You couldn't detect entanglement breaking in one information channel while you still have strong correlations and signal to noise ratios in the subsequent channels?



posted on Feb, 12 2015 @ 11:28 PM
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originally posted by: [post=18997641]dragonridr


But no information travels faster than light.

Info and physical ftl is possible when you stop time



posted on Feb, 12 2015 @ 11:57 PM
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originally posted by: Quantum_Squirrel
If your talking about fast computing well we are already doing it with quantum computers.
If your talking about FTL communication to cover great distances then we have a problem.

Lets say you do for arguments sake manage to entangle particles , and with a great break through you manage to create a communication code with the different spins allowing for ftl communication.
If you want ftl communication for just earth and solar system you might save a few minutes here and there but communication we already have is very fast as it is.

What do you think this would achieve? if you want to send communications great distances. ie light years away .. you have to fly 1 of the particles out their first. by the time that particle gets to its destination so many years have passed on earth that your revolutionary form of communication would be outdated and probably in a museum some where on Earth.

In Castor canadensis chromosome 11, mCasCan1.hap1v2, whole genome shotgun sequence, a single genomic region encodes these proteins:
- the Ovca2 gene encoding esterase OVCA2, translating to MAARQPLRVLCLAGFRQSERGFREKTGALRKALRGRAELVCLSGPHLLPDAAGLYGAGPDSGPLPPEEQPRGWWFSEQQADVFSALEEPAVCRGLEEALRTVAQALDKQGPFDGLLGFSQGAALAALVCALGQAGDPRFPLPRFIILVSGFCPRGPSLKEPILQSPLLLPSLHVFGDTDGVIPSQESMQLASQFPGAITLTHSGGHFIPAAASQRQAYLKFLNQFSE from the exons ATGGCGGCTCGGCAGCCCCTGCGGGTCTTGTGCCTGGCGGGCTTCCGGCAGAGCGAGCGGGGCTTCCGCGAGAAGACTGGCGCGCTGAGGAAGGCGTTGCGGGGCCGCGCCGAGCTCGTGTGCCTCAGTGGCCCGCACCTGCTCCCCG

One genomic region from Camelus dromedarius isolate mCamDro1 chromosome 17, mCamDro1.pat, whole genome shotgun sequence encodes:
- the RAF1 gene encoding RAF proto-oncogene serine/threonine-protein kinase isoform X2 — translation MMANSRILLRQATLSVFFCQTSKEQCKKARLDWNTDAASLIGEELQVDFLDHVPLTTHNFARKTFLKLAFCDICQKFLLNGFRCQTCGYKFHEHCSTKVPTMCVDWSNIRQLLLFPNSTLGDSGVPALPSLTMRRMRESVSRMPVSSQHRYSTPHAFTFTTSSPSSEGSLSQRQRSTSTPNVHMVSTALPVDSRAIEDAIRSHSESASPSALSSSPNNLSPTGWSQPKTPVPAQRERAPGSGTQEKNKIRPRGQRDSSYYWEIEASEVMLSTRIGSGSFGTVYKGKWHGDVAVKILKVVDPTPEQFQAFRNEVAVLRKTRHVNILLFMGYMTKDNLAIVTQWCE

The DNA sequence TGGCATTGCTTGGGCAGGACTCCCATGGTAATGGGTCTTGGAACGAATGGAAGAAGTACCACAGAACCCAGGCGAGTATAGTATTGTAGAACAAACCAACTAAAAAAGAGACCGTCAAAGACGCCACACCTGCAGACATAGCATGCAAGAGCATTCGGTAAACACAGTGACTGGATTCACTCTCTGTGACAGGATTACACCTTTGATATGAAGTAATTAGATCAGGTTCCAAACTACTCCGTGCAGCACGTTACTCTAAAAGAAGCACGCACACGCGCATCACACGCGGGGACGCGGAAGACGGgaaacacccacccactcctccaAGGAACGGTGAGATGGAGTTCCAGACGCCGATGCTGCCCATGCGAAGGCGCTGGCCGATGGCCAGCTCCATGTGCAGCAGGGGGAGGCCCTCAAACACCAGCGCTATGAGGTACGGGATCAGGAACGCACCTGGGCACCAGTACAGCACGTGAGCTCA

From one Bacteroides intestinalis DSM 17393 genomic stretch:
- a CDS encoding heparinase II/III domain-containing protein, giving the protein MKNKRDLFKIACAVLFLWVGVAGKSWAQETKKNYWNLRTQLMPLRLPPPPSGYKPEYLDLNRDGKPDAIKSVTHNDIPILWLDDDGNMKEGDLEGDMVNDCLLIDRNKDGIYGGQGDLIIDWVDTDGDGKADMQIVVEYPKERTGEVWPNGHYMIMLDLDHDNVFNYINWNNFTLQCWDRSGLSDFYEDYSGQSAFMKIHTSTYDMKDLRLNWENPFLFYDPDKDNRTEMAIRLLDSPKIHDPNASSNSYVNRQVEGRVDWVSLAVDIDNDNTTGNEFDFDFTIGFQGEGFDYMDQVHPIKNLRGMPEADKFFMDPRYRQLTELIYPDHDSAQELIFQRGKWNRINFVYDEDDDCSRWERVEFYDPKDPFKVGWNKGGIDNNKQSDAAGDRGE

Catch 22

Q


Exactly...Unless you send the particle through a wormhole. Cool thread OP.



posted on Feb, 13 2015 @ 02:32 AM
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originally posted by: Nochzwei

originally posted by: [post=18997641]dragonridr


But no information travels faster than light.

Info and physical ftl is possible when you stop time

People see entanglement for secure communications not realizing you have to send it there at the speed of light and trap the other. It is impossible to send FTL communications short of putting a huge amount of energy into a worm hole and even than still have to get something out far enough to read it.

To send something light years onto space than create a stable worm hole between 2 points would take the energy of a sun not very practical.



posted on Feb, 13 2015 @ 03:40 AM
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originally posted by: nullafides